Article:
Most security pros know about large-scale attacks that have targeted banks, large corporations, government agencies, and even military facilities. Who conducts these attacks? Why are they so destructive? How can security teams protect their organizations from them?
Since about 2004, the Lockheed Martin Computer Incident Response Team (LM-CIRT) has been using the term Advanced Persistent Threat (APT) in its documents. APT attacks are complex attacks carried out mainly on the IT infrastructure of military and government facilities. As a rule, secret services of other countries and groups of “government hackers” were suspected of carrying them out.
Later, thanks to journalists, the APT concept expanded to multi-layered attacks, the target of which can target a network of any organization. Even now, the term APT remains ambiguous. The term implies either a multi-stage attack scenario, the tools used, or powerful hacker groups.
There are still no uniform criteria that would allow attributing a particular attack specifically to the APT class. Successful targeted attacks are often carried out using old exploit kits, and zero-day vulnerabilities are not a required attribute of an APT.
APTs are also discussed when attackers distribute spear-phishing emails to compromise the accounts of company employees. This account then gets used as an entry point to the local network and a springboard for moving to the next level – to computers of executives and critical servers of the company. However, social engineering methods are already overwhelmingly popular, so it’s strange to single them out as a marker of advanced persistent threats. So, what should we focus on?
APT attack signs
Analyzing the reports of various security specialists, I formulated the following APT characteristic:
- Targeted: The target are not always a specific person or organization. Attackers can target a vertical segment (for example, financial institutions) or a homogeneous group of people, such as hotel guests or cruise ship passengers.
- Hard to defend: Individual security tools cannot stop APTs.
- Long-term: It can last for months and continue until the bitter end or loss of purpose.
- Well-funded: Even a banal DDoS costs a lot of money if it lasts long.
- Multi-staged: APT uses several attack vectors and different techniques sequentially. By themselves, methods can be primitive; their combination is essential.
- Stealth: APTs can go unnoticed for a long time or proceed under the guise of minor day-to-day incidents. The abnormal behavior of the network or individual devices persists, although nothing suspicious is found during routine security checks.
- Sophisticated: APT actors often (but not always) use advanced techniques to effectively mask their components from traditional defenses - for example, a reverse shell to bypass the firewall.
According to VPNBrains, APT actors use the following techniques (listed in decreasing order of frequency): phishing and social engineering, misconfigurations, zero-day vulnerabilities, DDoS and botnets, traditional malware, compromised devices, and insider attack.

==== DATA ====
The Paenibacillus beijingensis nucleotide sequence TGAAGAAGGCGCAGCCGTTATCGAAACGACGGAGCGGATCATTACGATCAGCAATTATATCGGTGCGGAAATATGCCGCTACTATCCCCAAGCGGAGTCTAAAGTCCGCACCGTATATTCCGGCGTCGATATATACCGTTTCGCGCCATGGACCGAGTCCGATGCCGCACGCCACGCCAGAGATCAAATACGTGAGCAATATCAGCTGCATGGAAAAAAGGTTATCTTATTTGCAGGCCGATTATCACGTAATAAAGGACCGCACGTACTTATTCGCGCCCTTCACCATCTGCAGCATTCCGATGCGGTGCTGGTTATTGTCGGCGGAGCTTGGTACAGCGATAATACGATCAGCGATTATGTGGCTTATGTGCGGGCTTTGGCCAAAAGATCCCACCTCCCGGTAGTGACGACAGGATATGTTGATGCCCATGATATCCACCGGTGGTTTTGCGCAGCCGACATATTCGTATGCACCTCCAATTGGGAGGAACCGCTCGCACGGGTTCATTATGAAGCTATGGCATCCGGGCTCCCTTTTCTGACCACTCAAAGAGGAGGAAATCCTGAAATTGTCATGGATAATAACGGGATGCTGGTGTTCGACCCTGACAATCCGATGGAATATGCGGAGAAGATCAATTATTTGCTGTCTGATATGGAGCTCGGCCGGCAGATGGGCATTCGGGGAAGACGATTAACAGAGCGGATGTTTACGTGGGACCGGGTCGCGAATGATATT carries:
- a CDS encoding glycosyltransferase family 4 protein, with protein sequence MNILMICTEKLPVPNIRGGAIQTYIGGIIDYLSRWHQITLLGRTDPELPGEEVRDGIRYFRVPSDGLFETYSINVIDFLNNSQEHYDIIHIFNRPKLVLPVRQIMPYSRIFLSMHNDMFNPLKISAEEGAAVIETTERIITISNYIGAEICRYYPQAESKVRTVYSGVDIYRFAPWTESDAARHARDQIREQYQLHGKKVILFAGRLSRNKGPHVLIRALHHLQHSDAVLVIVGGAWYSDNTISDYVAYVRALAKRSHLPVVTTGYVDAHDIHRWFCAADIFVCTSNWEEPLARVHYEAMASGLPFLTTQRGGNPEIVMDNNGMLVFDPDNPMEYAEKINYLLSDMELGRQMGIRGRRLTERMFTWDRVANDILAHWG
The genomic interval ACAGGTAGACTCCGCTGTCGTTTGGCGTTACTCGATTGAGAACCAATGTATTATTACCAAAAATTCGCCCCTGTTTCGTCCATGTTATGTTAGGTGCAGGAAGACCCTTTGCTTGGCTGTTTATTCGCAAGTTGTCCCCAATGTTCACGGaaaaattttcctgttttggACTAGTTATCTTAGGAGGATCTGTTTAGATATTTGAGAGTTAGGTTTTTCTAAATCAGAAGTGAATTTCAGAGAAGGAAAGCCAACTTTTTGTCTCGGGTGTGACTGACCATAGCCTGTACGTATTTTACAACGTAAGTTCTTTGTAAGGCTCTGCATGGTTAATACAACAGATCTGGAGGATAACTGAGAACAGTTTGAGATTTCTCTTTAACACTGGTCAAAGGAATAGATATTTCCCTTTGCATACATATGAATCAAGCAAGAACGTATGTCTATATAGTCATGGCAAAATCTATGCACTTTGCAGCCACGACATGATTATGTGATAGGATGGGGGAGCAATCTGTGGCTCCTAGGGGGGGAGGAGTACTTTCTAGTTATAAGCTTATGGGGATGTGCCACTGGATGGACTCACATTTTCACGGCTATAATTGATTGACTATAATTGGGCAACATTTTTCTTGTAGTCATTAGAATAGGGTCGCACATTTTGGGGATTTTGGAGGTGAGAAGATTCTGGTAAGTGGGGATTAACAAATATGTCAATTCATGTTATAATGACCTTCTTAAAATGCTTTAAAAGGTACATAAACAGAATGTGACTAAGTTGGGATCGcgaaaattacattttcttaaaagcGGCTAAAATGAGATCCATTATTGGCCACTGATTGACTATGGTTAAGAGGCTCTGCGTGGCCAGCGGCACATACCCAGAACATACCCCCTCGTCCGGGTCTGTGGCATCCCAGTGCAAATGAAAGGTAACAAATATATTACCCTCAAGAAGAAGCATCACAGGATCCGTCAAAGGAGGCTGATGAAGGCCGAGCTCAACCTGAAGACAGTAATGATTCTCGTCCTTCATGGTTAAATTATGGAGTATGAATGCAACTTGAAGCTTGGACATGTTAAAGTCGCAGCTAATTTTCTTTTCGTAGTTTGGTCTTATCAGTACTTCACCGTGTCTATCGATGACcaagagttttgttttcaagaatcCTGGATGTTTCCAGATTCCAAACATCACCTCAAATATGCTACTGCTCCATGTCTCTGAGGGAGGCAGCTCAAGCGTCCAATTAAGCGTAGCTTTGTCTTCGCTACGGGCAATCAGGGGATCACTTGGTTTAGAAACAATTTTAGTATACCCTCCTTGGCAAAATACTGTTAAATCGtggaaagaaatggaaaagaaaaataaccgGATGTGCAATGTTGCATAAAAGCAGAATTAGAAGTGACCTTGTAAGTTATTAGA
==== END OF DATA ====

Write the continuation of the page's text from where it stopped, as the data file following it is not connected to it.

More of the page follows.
There are several key stages of any APT attack:
- Collection of information.
- Primary infection (luring to phishing sites, sending out infected documents).
- Delivery of malicious payload (drive-by-downloads, exploiting vulnerabilities).
- Active phase (elevating privileges and bypassing security systems to obtain additional data about the system and maintain persistence in it).
- Building stable remote control (implementing backdoors, keyloggers, reverse shells).
- Communication with command and control servers in anticipation of further commands (bypassing firewalls, using various instant messengers, social network clients and popular network APIs to transmit commands).
- Achievement of the final goal (data theft, spying, execution of illegal financial transactions, the formation of a botnet, interception of control over the SCADA systems).
The zero-day menace
The effectiveness of APT attacks increases significantly when vulnerabilities are exploited for which there is no patch yet. For example, Iranian government-sponsored APT actors exploited Microsoft Exchange vulnerabilities in their malicious activities. Another group, reported by the Google Project Zero team, used multiple zero-days in Chrome and Android. APT41 exploited the Zoho ManageEngine zero-day vulnerability CVE-2020-10189. There are plenty of other examples among news headlines.
APT trends: what 2022 will bring
APT groups are increasing their activity. Some 80% of large companies (with more than 5,000 employees) were hit by APT groups one or more times in the past year. Asian malicious actors dominate in the number of APT attacks. And, previously discovered APT groups have not disappeared anywhere, and the period of calm does not mean the termination of their activities. They perform small operations that are not globally visible, or they may simply change the format and select the tools for new attacks.
Other trends to look for; Common components used in network attacks of different APT groups make it possible to assert a close relationship between them. There’s also a clear connection between global events and vectors of new attacks. Social engineering remains a key method for initiating attacks.
Cybersecurity companies have been vying to offer their protection against APTs for years. Mostly these are traditional tools. They offer to use a VPN, firewall, SIEM solutions, antivirus, and spam filters.
There are not many effective ways of countering APT attacks. Reasonable caution, security training, the zero-trust approach, defense-in-depth, and technical solutions from major vendors will help security teams reduce the damage from APT attacks.
Alex Vakulov, independent info-sec consultant